City of Burien now accepting applications for low-income Rain Garden program
The City of Burien is now accepting applications for its grant-funded rain garden program, which will install ten rain gardens in low-income neighborhoods across Burien.
Participants in the program will have help installing a rain garden on their property. All Burien residents will also have the opportunity to participate in a workshop where they will learn about the benefits of a rain garden and how to build and maintain it. Materials and workshop instruction will be available in both English and Spanish.
“The program was developed this way in order to make it accessible to more people in our community,” says Mary Eidmann, City of Burien Stormwater Outreach Specialist. “It is vital to remove barriers that may prevent low-income or Spanish-speaking residents from installing rain gardens on their property.”
Applications should be submitted by the priority deadline of May 1, 2017. However, applications will be accepted until all ten rain gardens have been installed. For applications, a map of low-income neighborhoods in Burien, and more information about the program, visit www.burienwa.gov/waterschool.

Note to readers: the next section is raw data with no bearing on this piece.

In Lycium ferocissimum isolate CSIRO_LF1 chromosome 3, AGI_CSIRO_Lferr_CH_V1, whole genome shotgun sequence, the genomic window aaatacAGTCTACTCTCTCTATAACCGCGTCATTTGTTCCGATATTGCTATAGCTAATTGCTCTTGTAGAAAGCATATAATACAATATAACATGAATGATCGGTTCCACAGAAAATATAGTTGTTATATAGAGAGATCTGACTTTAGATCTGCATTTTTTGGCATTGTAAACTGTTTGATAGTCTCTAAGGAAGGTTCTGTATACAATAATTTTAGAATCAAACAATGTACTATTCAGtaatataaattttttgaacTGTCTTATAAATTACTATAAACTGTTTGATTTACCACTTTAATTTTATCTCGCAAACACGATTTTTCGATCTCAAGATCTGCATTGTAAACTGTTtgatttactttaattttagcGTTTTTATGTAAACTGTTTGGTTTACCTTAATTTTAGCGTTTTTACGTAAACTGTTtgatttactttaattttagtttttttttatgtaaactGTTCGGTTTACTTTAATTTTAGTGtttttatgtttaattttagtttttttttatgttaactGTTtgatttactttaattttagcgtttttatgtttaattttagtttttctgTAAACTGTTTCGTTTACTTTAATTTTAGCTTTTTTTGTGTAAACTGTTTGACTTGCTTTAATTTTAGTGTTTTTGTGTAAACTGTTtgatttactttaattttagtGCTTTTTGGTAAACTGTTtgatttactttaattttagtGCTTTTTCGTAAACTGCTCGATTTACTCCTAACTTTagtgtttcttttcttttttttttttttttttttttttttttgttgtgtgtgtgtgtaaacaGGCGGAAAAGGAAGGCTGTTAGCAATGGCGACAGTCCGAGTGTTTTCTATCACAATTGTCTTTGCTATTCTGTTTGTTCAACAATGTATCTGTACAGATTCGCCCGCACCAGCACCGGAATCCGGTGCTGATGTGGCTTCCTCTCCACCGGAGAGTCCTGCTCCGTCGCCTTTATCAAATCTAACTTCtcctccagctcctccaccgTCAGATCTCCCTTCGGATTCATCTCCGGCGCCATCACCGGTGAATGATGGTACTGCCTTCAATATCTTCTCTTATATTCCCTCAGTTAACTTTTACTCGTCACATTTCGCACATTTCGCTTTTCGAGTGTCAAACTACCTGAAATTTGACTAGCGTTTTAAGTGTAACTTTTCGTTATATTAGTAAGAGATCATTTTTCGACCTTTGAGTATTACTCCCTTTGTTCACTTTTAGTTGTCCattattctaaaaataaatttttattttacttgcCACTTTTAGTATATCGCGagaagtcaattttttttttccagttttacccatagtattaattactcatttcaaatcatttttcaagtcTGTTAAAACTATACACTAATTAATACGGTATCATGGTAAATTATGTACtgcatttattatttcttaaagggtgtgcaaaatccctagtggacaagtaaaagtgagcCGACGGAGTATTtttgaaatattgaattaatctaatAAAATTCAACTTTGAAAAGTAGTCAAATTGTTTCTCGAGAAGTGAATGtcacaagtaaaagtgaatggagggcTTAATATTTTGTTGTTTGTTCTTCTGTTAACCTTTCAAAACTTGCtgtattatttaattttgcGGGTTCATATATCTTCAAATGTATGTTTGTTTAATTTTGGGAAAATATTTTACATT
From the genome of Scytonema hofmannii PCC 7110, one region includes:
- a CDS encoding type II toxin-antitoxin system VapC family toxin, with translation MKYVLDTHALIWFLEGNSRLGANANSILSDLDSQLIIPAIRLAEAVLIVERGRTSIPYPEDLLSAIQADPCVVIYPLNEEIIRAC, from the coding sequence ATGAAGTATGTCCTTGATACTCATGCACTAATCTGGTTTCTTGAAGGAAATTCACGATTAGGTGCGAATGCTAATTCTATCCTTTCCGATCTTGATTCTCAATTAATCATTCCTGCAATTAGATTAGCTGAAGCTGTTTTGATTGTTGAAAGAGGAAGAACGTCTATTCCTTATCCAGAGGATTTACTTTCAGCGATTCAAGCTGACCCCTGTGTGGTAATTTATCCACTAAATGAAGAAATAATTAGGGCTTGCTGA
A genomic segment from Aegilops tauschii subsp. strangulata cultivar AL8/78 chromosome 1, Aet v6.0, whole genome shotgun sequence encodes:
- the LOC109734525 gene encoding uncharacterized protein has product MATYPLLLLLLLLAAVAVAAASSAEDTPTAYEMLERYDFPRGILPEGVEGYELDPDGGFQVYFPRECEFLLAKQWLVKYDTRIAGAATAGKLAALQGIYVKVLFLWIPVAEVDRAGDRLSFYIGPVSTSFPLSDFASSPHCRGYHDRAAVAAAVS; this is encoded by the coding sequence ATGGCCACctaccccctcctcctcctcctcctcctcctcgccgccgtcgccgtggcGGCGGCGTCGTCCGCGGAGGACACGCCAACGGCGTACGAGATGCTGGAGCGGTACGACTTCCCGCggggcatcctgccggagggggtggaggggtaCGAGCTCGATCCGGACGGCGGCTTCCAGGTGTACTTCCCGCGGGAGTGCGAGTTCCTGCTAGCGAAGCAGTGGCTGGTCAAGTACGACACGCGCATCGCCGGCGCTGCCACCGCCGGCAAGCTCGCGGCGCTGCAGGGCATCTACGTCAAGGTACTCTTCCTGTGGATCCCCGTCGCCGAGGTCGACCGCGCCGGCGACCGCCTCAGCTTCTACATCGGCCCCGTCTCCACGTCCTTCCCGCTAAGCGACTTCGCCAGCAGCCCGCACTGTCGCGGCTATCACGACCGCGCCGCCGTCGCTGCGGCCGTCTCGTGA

What are the benefits of a rain garden?
After rain runs off your roof, it most likely ends up in the street where it picks up pollutants like fertilizer, dog waste, motor oil, and other chemicals before it enters a storm drain. From there, this polluted water flows untreated to our creeks, lakes, and Puget Sound. We call this stormwater pollution, and it’s destroying our aquatic environments.
One way to prevent stormwater pollution is to install a rain garden. A rain garden is a shallow depression designed with plants that can keep their roots wet all winter while also withstanding the drought of summer. The downspout(s) of a home are redirected into the rain garden which collects the rain water as it slowly infiltrates into the soil instead of running off the property and becoming stormwater.
Rain gardens not only provide environmental benefits. Here in Burien, there is a wide selection of plants that are able to go in rain gardens, creating colorful environments, lush foliage, or bird and butterfly habitat. Property values can increase as a result.
About the Project
Support for this project is provided in part by the Puget Sound Stewardship and Mitigation Fund, a grantmaking fund created by the Puget Soundkeeper Alliance and administered by the Rose Foundation for Communities and the Environment.
Stormwater Outreach Specialist
City of Burien